ALEC, their funders and partners, are leading the effort to amend the U.S. Constitution to kneecap the federal government.
The Center for Biological Diversity, along with noted conservation biologist Stuart Pimm and the Center for Media and Democracy, launched an effort today to prevent hundreds of environmental data sets on government websites from being removed by the Trump administration.
The Koch brothers say they don’t want a runaway constitutional convention, but that’s what their cash is likely to deliver.
One chain of emails show that American Fuel & Petrochemical Manufacturers (AFPM), a lobby group for oil and gas, coordinated with Pruitt in 2013 to oppose the Renewable Fuel Standard Program and ozone limits. AFPM pursued its own case against the regulations, but later that year, Pruitt also filed a case suing the EPA over the same thing and used similar language to that in the emails.
This worries many Democrats and environmentalists because close ties with oil can often equal a disregard for the well-being of the environment. Republicans, on the other hand, believe that these ties with oil and gas will ensure that the government won’t overreach into those industries. You can find the emails on the Center for Media and Democracy’s website.
Research by the Center for Media and Democracy (CMD) on the political influence of the U.S. Chamber of Commerce provides some revealing insights into why the Arizona Chamber is engaging in such dishonorable political lobbying efforts: “On April 4, 2016, the Center for Media and Democracy … released documents that it obtained from a top GOP polling firm which show widespread support from the Chamber’s members for policies such as an increase in the minimum wage, paid sick leave, paid paternity and paid maternity leave.
“Yes,” Pruitt replied. “As I indicated in my opening statement, I really believe that public participation, transparency in rule-making is very important.”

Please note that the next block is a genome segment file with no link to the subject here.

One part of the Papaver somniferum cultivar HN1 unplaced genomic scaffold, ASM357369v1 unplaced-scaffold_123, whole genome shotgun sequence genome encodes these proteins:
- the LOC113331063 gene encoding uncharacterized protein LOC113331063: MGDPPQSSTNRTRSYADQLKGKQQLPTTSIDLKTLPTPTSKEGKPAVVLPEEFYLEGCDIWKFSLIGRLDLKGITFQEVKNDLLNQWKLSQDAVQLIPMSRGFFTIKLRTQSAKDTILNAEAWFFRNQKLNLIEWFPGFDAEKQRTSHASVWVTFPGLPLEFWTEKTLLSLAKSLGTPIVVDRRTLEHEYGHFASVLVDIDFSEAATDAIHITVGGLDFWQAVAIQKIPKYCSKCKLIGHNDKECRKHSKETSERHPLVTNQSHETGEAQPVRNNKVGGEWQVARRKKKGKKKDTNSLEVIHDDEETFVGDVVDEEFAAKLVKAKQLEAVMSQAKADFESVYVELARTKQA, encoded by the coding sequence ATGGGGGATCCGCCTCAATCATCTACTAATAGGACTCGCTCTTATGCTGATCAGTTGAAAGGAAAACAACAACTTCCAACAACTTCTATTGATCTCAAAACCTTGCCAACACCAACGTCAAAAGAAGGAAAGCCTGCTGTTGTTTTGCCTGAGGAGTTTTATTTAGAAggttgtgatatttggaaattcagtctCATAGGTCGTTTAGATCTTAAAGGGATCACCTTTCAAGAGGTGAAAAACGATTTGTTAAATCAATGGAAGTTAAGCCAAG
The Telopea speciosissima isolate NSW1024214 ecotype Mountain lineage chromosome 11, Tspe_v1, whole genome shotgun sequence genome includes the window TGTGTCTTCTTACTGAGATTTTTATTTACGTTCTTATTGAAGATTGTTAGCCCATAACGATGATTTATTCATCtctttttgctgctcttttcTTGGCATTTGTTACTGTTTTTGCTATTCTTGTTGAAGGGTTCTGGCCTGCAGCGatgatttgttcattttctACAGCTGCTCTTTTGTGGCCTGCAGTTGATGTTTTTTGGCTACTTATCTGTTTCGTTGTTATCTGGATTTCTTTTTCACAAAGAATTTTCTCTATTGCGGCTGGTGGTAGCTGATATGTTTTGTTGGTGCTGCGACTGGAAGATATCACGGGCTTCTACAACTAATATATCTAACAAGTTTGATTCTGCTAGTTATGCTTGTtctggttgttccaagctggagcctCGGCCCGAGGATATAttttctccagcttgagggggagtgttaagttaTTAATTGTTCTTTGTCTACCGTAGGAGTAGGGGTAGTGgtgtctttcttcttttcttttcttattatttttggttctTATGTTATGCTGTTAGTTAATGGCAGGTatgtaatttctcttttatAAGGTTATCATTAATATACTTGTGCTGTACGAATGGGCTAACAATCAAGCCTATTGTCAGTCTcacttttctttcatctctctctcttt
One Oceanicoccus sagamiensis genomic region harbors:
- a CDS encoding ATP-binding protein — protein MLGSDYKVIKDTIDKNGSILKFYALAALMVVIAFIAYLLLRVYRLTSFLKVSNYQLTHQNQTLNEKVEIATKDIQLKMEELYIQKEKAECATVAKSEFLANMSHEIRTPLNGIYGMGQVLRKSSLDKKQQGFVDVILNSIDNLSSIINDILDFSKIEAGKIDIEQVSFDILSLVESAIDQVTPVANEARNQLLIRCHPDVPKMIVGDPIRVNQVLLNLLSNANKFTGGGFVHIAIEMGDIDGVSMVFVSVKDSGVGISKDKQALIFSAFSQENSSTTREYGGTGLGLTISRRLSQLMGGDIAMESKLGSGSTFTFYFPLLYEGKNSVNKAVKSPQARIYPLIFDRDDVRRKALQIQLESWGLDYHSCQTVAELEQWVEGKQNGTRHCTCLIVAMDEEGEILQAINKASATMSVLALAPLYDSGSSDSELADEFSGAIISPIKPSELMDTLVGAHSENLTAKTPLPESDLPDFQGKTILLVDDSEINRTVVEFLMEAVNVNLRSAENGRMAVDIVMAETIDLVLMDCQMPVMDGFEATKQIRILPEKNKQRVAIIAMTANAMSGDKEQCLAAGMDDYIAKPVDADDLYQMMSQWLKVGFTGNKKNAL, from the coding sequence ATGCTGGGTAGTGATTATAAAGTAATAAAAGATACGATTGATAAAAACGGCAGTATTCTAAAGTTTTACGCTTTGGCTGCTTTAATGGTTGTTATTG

Pruitt’s answer was pretty nonsensical, since he’d been so withholding himself during the confirmation process: Democrats later boycotted the committee’s final vote to approve his nomination, citing his lack of response to their questions and failure to provide documents. (Pruitt told Democrats they could get the documents by contacting the office of the attorney general of Oklahoma — the office that he ran.) That same day, the Center for Media and Democracy sued Pruitt for failing to release emails they had requested over two years previously.
Donald Trump is no George Washington. The risks of a “runaway” constitutional convention led Idaho GOP legislators to vote it down.
It’s hard to keep up with it all. But alongside all the rightful focus on Sessions/Trump/Russia, here’s another percolating story of a Trump cabinet nominee lying in his confirmation hearing.
So far, 28 states have passed resolutions calling for a constitutional convention to add an amendment requiring the federal government to balance its budget. However, Montana state lawmakers yet again stopped an effort to join these states last week.
The movement isn’t over. Only six more states are needed to hold a convention under Article Five of the U.S. Constitution.
This week, as President Trump reportedly prepares to begin unwinding the EPA’s Clean Power Plan, and as Congressional Republicans continue their systematic dismantling of environmental protections, the heads of electric utilities are showing up in Washington, D.C. to raise money for the GOP leadership.